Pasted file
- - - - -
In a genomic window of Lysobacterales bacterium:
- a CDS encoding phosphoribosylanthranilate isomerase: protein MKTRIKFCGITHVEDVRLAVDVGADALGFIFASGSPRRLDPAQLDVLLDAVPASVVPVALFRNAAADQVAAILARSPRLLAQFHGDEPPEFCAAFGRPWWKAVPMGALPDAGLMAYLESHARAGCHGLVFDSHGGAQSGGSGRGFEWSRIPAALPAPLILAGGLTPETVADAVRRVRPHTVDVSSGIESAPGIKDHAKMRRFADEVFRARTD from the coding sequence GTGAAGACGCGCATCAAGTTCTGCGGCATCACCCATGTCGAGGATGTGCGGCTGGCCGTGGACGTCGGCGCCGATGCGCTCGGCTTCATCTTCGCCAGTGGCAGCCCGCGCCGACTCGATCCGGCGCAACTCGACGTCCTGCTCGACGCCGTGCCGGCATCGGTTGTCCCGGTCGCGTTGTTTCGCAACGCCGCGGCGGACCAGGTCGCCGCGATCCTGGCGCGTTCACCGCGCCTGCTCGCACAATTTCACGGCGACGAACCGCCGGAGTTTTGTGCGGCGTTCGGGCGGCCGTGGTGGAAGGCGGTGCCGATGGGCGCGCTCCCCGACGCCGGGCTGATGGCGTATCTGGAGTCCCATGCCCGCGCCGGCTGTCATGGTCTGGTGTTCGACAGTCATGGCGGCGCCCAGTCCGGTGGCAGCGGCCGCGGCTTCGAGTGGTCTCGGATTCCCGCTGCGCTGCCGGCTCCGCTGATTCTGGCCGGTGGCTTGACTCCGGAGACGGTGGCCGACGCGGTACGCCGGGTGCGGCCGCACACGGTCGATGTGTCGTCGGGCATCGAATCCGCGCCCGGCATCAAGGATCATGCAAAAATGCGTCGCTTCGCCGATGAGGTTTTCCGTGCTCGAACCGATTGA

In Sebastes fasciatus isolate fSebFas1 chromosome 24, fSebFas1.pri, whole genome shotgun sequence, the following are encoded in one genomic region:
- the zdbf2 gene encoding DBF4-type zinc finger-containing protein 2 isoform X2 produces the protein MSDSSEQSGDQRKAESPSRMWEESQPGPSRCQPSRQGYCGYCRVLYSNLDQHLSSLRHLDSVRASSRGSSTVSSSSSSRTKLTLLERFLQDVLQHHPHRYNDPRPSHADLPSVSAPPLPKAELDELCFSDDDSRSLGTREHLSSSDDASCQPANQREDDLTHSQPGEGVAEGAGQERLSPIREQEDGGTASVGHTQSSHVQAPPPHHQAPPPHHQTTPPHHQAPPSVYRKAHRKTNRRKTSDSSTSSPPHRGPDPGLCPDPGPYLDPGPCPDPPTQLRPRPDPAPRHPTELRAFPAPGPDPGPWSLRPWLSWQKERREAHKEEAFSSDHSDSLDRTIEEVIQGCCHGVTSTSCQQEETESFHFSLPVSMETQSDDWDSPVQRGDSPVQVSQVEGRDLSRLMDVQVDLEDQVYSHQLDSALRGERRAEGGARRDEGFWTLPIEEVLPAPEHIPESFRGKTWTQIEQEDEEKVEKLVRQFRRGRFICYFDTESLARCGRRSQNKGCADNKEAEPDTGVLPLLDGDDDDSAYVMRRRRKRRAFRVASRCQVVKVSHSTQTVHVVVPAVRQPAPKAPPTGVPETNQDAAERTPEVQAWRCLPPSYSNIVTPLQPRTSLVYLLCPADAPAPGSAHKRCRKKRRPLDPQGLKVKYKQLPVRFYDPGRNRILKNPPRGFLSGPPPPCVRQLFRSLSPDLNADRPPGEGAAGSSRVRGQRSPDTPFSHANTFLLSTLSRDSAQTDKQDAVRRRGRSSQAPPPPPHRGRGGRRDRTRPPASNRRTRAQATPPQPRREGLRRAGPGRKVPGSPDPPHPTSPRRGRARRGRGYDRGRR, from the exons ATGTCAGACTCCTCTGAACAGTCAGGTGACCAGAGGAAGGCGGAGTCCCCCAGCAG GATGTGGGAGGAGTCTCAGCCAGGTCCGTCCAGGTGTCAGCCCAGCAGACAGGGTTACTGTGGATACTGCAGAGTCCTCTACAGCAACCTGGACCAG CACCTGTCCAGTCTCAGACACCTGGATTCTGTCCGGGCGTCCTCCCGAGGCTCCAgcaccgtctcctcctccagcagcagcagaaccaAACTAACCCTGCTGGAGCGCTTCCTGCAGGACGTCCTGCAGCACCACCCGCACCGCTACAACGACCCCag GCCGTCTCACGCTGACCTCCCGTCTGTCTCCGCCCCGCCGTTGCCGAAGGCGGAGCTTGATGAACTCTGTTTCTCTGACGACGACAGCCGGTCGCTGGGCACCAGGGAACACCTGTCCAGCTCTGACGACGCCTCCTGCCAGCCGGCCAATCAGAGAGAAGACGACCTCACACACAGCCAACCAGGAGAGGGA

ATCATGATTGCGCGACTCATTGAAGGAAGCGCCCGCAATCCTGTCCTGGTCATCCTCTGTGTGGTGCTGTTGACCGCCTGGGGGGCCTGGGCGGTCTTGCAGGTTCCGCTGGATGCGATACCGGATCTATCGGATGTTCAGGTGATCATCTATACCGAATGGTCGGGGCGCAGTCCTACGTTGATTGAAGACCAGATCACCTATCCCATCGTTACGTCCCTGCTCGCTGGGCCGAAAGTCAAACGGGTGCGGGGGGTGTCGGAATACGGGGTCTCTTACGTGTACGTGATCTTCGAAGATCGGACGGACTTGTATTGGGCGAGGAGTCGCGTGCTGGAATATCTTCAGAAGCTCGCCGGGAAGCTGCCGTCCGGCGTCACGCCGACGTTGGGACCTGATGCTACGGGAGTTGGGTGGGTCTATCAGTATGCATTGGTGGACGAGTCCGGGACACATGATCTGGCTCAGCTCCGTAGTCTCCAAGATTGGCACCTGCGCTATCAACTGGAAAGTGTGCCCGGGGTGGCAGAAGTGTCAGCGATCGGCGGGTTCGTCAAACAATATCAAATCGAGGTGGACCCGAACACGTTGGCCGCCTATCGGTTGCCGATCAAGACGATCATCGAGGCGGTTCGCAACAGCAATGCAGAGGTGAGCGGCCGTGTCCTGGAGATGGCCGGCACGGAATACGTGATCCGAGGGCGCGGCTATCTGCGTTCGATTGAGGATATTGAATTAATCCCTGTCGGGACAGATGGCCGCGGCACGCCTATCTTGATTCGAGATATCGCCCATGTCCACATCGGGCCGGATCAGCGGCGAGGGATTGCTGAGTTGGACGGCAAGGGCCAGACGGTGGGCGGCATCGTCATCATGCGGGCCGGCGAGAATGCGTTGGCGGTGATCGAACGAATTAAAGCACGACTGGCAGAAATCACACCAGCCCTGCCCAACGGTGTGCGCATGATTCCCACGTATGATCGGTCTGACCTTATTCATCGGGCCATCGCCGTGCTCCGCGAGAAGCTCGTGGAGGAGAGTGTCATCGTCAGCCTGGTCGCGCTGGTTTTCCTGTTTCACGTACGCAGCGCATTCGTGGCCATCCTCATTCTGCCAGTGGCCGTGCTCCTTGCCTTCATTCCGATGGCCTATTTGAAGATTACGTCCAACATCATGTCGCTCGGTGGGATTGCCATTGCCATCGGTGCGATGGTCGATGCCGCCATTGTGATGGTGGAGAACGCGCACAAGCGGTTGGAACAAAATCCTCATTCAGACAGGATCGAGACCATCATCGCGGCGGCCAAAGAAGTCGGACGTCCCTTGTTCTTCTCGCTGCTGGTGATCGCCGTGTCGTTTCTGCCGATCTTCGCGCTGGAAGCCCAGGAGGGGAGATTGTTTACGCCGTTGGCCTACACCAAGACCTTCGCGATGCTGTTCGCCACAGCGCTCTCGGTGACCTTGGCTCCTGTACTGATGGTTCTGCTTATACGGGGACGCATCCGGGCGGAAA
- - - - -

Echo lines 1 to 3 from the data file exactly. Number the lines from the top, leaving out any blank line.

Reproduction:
In a genomic window of Lysobacterales bacterium:
- a CDS encoding phosphoribosylanthranilate isomerase: protein MKTRIKFCGITHVEDVRLAVDVGADALGFIFASGSPRRLDPAQLDVLLDAVPASVVPVALFRNAAADQVAAILARSPRLLAQFHGDEPPEFCAAFGRPWWKAVPMGALPDAGLMAYLESHARAGCHGLVFDSHGGAQSGGSGRGFEWSRIPAALPAPLILAGGLTPETVADAVRRVRPHTVDVSSGIESAPGIKDHAKMRRFADEVFRARTD from the coding sequence GTGAAGACGCGCATCAAGTTCTGCGGCATCACCCATGTCGAGGATGTGCGGCTGGCCGTGGACGTCGGCGCCGATGCGCTCGGCTTCATCTTCGCCAGTGGCAGCCCGCGCCGACTCGATCCGGCGCAACTCGACGTCCTGCTCGACGCCGTGCCGGCATCGGTTGTCCCGGTCGCGTTGTTTCGCAACGCCGCGGCGGACCAGGTCGCCGCGATCCTGGCGCGTTCACCGCGCCTGCTCGCACAATTTCACGGCGACGAACCGCCGGAGTTTTGTGCGGCGTTCGGGCGGCCGTGGTGGAAGGCGGTGCCGATGGGCGCGCTCCCCGACGCCGGGCTGATGGCGTATCTGGAGTCCCATGCCCGCGCCGGCTGTCATGGTCTGGTGTTCGACAGTCATGGCGGCGCCCAGTCCGGTGGCAGCGGCCGCGGCTTCGAGTGGTCTCGGATTCCCGCTGCGCTGCCGGCTCCGCTGATTCTGGCCGGTGGCTTGACTCCGGAGACGGTGGCCGACGCGGTACGCCGGGTGCGGCCGCACACGGTCGATGTGTCGTCGGGCATCGAATCCGCGCCCGGCATCAAGGATCATGCAAAAATGCGTCGCTTCGCCGATGAGGTTTTCCGTGCTCGAACCGATTGA

In Sebastes fasciatus isolate fSebFas1 chromosome 24, fSebFas1.pri, whole genome shotgun sequence, the following are encoded in one genomic region: